I was briefly in Vicksburg in 1964 for a 1-2 week stint right after the Freedom House had been bombed. We were canvassing for the MFDP delegate election. I think the famous 1968 Democratic Party Convention was right after that, the MFDP affair there had a big impact on my political outlook.
In 1965 I hitchhiked across the US to training in Washington DC, where a lot of famous SNCC activists participated.
I got assigned to Canton, Mississippi, and worked in a small community called Valley View with 2 other summer volunteers, but I stayed on after they left until December, when I returned home to Seattle. I worked on school integration and the ASCS cotton board election, and went to more church than I've ever done. I knew Rims Barber of the Delta Ministries, and ran into Victoria Gray and her daughter quite a bit in the Canton Freedom House (which had also been bombed shortly before I got there)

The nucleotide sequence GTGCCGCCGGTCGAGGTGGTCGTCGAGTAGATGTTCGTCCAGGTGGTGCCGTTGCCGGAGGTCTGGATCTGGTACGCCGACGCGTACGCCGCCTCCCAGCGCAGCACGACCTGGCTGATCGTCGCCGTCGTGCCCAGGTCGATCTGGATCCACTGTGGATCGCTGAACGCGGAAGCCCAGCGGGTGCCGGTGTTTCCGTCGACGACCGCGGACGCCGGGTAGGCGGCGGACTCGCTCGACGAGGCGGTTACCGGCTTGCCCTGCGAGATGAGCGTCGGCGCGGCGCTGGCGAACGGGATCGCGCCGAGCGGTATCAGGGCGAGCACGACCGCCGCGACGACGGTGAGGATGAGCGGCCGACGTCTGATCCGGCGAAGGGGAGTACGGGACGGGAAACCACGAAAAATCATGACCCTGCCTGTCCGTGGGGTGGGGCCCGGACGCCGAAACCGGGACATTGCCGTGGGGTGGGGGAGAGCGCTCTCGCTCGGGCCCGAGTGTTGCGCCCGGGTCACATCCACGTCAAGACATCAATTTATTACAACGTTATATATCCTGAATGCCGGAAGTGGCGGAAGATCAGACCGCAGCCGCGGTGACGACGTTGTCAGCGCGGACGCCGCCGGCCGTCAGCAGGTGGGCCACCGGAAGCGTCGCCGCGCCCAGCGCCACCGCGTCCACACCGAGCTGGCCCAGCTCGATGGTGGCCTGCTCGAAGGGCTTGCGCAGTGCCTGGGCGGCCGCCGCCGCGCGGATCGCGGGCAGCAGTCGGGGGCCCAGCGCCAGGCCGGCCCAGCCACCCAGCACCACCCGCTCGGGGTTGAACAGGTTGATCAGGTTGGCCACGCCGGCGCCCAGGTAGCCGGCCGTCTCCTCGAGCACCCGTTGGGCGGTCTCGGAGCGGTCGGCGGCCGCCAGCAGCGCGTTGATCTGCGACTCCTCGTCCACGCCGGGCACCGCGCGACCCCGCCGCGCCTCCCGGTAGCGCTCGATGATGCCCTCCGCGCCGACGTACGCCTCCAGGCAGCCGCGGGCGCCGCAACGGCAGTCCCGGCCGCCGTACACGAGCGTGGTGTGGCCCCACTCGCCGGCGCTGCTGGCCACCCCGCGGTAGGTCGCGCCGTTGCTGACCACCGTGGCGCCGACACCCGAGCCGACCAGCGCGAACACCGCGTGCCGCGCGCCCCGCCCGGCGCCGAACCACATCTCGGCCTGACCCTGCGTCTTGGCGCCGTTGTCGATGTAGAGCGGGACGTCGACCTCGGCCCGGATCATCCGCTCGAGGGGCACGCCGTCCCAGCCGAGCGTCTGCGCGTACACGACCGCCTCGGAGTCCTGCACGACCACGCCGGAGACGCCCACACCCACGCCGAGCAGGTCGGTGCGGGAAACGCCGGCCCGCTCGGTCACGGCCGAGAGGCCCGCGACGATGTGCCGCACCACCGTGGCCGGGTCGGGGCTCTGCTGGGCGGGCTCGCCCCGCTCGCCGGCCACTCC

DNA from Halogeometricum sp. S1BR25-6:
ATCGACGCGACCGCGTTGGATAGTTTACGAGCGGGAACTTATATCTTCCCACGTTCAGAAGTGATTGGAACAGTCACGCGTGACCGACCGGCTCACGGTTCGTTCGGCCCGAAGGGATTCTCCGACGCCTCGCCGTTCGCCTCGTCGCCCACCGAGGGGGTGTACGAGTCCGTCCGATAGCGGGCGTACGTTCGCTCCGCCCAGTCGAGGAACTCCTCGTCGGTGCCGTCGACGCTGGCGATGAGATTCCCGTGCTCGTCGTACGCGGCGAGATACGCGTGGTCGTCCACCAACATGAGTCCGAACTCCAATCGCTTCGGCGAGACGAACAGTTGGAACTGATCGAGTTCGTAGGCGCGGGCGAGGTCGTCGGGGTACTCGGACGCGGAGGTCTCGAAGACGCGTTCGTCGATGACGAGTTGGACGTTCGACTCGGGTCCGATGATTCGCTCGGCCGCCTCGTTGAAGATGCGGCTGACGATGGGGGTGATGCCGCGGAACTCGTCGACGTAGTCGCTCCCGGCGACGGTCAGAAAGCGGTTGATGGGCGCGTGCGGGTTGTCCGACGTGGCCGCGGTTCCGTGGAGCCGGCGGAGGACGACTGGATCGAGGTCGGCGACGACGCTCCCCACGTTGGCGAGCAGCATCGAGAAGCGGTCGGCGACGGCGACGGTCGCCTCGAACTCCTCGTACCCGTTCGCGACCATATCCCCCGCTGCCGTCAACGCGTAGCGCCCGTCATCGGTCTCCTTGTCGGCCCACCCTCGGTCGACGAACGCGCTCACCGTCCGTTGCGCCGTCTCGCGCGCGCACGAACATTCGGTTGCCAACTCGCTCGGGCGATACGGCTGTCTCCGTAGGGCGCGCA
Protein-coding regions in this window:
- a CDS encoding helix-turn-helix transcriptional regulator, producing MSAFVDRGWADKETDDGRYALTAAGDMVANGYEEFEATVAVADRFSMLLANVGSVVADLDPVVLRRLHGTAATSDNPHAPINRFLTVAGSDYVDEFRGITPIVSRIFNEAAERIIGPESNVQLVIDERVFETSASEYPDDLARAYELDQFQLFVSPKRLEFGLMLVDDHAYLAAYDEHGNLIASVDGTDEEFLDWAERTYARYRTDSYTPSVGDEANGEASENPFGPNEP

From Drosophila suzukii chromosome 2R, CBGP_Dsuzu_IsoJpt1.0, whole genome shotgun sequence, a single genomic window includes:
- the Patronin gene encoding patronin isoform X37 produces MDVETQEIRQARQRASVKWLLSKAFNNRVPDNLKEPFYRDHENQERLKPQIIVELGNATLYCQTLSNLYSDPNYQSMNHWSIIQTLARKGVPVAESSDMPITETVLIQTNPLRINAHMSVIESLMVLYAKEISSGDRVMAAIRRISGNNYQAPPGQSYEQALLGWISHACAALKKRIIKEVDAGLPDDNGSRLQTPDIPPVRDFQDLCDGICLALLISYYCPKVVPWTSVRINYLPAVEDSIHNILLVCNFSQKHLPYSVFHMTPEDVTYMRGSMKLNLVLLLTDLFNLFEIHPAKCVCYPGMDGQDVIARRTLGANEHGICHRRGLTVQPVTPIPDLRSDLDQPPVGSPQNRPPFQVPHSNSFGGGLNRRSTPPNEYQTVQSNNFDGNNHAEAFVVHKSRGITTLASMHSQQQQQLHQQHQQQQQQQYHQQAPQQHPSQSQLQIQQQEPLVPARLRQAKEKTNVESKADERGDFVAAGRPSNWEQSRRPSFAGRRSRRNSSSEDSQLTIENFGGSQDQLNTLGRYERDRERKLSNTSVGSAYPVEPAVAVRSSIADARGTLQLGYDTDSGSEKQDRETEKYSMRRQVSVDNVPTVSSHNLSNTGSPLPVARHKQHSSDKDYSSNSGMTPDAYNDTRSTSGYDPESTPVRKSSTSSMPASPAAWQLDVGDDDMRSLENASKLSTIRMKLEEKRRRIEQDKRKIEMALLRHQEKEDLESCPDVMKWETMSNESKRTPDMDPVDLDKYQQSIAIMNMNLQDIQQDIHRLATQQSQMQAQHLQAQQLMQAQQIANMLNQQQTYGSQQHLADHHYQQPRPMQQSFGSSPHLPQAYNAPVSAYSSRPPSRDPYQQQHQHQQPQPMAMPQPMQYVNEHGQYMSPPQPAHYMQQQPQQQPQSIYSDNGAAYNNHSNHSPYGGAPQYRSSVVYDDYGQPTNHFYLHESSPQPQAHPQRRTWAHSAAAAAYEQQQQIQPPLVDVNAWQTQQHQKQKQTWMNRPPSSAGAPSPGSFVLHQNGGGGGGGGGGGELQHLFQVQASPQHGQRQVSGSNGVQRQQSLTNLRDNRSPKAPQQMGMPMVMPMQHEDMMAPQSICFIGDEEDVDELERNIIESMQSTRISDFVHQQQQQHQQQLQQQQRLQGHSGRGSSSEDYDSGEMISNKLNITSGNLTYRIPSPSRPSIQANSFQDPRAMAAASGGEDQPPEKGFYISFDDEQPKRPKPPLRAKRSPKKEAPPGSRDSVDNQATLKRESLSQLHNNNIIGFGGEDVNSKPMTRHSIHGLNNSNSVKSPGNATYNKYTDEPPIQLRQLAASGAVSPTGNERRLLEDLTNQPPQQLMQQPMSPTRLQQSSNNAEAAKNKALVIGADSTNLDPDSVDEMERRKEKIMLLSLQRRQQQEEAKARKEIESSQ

After Mississippi, I had kids, raised a family, and got involved in various human rights solidarity movements around Chile, El Salvador, Guatemala, and Palestine. Now we live in Arizona and do humanitarian aid work on the Mexican border ("Tucson Samaritans")
I would say my experience broke me away from the academic or geek path I was going along as a "smart boy" growing up; I became committed to changing the US, rather than just a progressive observer. It was also at a pivotal time when the women's movement was emerging, and I carried back with me some of women's discussions about their role in the movement.